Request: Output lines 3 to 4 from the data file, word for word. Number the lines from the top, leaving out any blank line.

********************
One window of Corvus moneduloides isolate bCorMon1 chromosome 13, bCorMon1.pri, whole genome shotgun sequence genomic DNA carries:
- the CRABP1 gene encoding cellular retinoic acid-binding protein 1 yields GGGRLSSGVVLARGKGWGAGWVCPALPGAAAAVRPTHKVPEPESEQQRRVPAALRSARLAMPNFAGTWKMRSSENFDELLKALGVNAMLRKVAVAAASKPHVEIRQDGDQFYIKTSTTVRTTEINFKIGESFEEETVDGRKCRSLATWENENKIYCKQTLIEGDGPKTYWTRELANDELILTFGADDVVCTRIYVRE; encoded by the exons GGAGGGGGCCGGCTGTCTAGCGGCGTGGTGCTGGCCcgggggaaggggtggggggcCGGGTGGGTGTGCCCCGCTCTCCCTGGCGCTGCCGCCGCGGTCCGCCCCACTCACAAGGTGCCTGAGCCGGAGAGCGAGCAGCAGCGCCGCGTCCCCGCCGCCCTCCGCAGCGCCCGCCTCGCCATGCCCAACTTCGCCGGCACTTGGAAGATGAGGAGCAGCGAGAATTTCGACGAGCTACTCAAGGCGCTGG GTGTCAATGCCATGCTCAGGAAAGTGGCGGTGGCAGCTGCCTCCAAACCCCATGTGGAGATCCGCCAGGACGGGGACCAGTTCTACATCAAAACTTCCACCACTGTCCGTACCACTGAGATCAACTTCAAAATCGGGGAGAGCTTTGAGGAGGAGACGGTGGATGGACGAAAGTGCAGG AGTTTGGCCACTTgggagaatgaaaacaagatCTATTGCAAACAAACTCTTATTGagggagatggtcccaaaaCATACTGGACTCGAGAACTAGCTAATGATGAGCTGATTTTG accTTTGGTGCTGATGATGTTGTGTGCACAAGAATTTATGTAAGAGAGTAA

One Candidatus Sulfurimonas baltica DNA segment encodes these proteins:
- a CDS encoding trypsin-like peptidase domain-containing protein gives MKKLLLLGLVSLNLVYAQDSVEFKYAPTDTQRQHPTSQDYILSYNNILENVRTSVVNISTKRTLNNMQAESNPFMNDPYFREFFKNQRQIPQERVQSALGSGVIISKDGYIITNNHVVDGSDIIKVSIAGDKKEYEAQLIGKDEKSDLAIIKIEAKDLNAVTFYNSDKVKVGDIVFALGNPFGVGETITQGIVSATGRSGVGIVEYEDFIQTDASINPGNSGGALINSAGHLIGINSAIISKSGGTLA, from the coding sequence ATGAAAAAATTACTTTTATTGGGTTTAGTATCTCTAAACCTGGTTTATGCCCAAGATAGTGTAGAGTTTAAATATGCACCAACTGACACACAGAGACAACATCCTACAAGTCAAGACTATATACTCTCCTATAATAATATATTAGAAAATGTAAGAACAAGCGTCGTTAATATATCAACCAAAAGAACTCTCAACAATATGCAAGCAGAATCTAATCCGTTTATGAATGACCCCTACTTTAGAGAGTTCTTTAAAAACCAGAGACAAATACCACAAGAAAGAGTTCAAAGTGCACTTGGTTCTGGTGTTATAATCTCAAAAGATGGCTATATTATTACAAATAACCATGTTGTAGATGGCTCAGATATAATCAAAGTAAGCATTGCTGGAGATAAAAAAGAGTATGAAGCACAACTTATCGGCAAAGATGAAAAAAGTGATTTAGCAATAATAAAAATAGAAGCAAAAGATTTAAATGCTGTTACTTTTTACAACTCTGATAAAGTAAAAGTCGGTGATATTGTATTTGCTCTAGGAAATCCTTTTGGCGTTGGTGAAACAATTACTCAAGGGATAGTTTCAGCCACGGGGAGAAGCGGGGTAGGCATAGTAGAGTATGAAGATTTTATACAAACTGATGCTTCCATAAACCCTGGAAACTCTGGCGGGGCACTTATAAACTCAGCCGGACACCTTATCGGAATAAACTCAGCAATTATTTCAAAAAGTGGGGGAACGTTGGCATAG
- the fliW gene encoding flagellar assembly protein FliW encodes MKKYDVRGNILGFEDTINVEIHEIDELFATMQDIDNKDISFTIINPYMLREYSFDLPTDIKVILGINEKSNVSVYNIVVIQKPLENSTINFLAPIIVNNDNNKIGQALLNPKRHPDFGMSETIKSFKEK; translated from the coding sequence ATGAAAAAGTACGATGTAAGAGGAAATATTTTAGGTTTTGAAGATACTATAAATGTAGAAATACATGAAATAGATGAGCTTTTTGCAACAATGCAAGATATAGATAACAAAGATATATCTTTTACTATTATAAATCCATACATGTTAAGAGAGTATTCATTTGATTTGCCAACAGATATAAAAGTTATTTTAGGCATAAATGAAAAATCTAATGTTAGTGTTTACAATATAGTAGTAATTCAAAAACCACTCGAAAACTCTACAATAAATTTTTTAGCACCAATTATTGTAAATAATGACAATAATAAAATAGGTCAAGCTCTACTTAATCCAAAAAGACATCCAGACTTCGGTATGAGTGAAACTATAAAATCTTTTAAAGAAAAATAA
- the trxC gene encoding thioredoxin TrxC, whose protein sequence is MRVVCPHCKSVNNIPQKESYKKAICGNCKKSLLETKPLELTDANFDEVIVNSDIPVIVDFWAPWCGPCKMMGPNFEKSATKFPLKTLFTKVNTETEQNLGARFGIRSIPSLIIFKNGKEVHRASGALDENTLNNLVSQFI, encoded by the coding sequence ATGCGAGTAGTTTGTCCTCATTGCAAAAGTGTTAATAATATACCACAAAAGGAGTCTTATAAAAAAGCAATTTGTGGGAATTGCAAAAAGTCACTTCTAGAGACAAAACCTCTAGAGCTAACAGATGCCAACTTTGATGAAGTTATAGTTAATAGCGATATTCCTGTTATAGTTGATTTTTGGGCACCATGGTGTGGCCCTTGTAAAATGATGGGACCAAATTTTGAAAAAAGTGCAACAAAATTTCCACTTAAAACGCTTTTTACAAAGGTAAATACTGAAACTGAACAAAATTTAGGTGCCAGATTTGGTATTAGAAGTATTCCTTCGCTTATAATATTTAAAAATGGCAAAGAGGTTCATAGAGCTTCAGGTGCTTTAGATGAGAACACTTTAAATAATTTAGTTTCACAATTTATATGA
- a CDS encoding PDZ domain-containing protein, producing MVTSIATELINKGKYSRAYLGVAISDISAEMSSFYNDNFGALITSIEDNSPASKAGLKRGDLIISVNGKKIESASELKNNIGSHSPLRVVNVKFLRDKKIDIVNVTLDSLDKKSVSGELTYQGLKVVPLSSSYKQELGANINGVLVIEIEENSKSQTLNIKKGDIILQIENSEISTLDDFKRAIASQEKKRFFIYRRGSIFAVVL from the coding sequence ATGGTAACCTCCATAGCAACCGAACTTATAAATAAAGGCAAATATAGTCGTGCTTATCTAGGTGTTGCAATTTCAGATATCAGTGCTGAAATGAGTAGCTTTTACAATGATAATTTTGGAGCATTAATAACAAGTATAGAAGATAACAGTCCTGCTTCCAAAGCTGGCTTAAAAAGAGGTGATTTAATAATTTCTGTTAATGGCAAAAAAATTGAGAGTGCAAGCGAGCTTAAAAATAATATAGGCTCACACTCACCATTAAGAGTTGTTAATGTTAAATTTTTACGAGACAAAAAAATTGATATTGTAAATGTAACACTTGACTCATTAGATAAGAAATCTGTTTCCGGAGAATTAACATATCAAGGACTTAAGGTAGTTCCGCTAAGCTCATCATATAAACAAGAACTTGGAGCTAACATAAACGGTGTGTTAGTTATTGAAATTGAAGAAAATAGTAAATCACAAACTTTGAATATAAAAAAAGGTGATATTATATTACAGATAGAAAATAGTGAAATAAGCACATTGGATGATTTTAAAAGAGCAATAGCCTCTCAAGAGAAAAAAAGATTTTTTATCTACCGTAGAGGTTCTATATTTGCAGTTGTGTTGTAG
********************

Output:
One Candidatus Sulfurimonas baltica DNA segment encodes these proteins:
- a CDS encoding trypsin-like peptidase domain-containing protein gives MKKLLLLGLVSLNLVYAQDSVEFKYAPTDTQRQHPTSQDYILSYNNILENVRTSVVNISTKRTLNNMQAESNPFMNDPYFREFFKNQRQIPQERVQSALGSGVIISKDGYIITNNHVVDGSDIIKVSIAGDKKEYEAQLIGKDEKSDLAIIKIEAKDLNAVTFYNSDKVKVGDIVFALGNPFGVGETITQGIVSATGRSGVGIVEYEDFIQTDASINPGNSGGALINSAGHLIGINSAIISKSGGTLA, from the coding sequence ATGAAAAAATTACTTTTATTGGGTTTAGTATCTCTAAACCTGGTTTATGCCCAAGATAGTGTAGAGTTTAAATATGCACCAACTGACACACAGAGACAACATCCTACAAGTCAAGACTATATACTCTCCTATAATAATATATTAGAAAATGTAAGAACAAGCGTCGTTAATATATCAACCAAAAGAACTCTCAACAATATGCAAGCAGAATCTAATCCGTTTATGAATGACCCCTACTTTAGAGAGTTCTTTAAAAACCAGAGACAAATACCACAAGAAAGAGTTCAAAGTGCACTTGGTTCTGGTGTTATAATCTCAAAAGATGGCTATATTATTACAAATAACCATGTTGTAGATGGCTCAGATATAATCAAAGTAAGCATTGCTGGAGATAAAAAAGAGTATGAAGCACAACTTATCGGCAAAGATGAAAAAAGTGATTTAGCAATAATAAAAATAGAAGCAAAAGATTTAAATGCTGTTACTTTTTACAACTCTGATAAAGTAAAAGTCGGTGATATTGTATTTGCTCTAGGAAATCCTTTTGGCGTTGGTGAAACAATTACTCAAGGGATAGTTTCAGCCACGGGGAGAAGCGGGGTAGGCATAGTAGAGTATGAAGATTTTATACAAACTGATGCTTCCATAAACCCTGGAAACTCTGGCGGGGCACTTATAAACTCAGCCGGACACCTTATCGGAATAAACTCAGCAATTATTTCAAAAAGTGGGGGAACGTTGGCATAG